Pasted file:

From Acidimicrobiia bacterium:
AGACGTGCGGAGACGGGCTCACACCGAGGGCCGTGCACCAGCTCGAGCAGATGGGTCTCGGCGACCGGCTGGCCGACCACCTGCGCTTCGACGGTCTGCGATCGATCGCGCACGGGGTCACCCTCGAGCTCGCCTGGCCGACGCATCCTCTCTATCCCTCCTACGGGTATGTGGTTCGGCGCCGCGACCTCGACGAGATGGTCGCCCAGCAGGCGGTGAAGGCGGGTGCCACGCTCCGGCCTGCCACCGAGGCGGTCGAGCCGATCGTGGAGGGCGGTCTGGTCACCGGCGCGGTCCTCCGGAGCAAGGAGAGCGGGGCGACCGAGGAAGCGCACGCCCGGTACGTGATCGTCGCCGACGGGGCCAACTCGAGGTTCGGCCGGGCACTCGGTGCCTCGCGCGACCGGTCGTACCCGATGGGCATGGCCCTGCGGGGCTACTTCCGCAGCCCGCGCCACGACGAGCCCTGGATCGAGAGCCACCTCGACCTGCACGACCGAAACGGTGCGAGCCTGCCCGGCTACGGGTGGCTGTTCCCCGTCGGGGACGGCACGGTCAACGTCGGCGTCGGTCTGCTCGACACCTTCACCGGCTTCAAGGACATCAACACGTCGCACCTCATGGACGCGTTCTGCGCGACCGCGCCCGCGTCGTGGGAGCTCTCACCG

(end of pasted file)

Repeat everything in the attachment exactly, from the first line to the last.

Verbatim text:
From Acidimicrobiia bacterium:
AGACGTGCGGAGACGGGCTCACACCGAGGGCCGTGCACCAGCTCGAGCAGATGGGTCTCGGCGACCGGCTGGCCGACCACCTGCGCTTCGACGGTCTGCGATCGATCGCGCACGGGGTCACCCTCGAGCTCGCCTGGCCGACGCATCCTCTCTATCCCTCCTACGGGTATGTGGTTCGGCGCCGCGACCTCGACGAGATGGTCGCCCAGCAGGCGGTGAAGGCGGGTGCCACGCTCCGGCCTGCCACCGAGGCGGTCGAGCCGATCGTGGAGGGCGGTCTGGTCACCGGCGCGGTCCTCCGGAGCAAGGAGAGCGGGGCGACCGAGGAAGCGCACGCCCGGTACGTGATCGTCGCCGACGGGGCCAACTCGAGGTTCGGCCGGGCACTCGGTGCCTCGCGCGACCGGTCGTACCCGATGGGCATGGCCCTGCGGGGCTACTTCCGCAGCCCGCGCCACGACGAGCCCTGGATCGAGAGCCACCTCGACCTGCACGACCGAAACGGTGCGAGCCTGCCCGGCTACGGGTGGCTGTTCCCCGTCGGGGACGGCACGGTCAACGTCGGCGTCGGTCTGCTCGACACCTTCACCGGCTTCAAGGACATCAACACGTCGCACCTCATGGACGCGTTCTGCGCGACCGCGCCCGCGTCGTGGGAGCTCTCACCG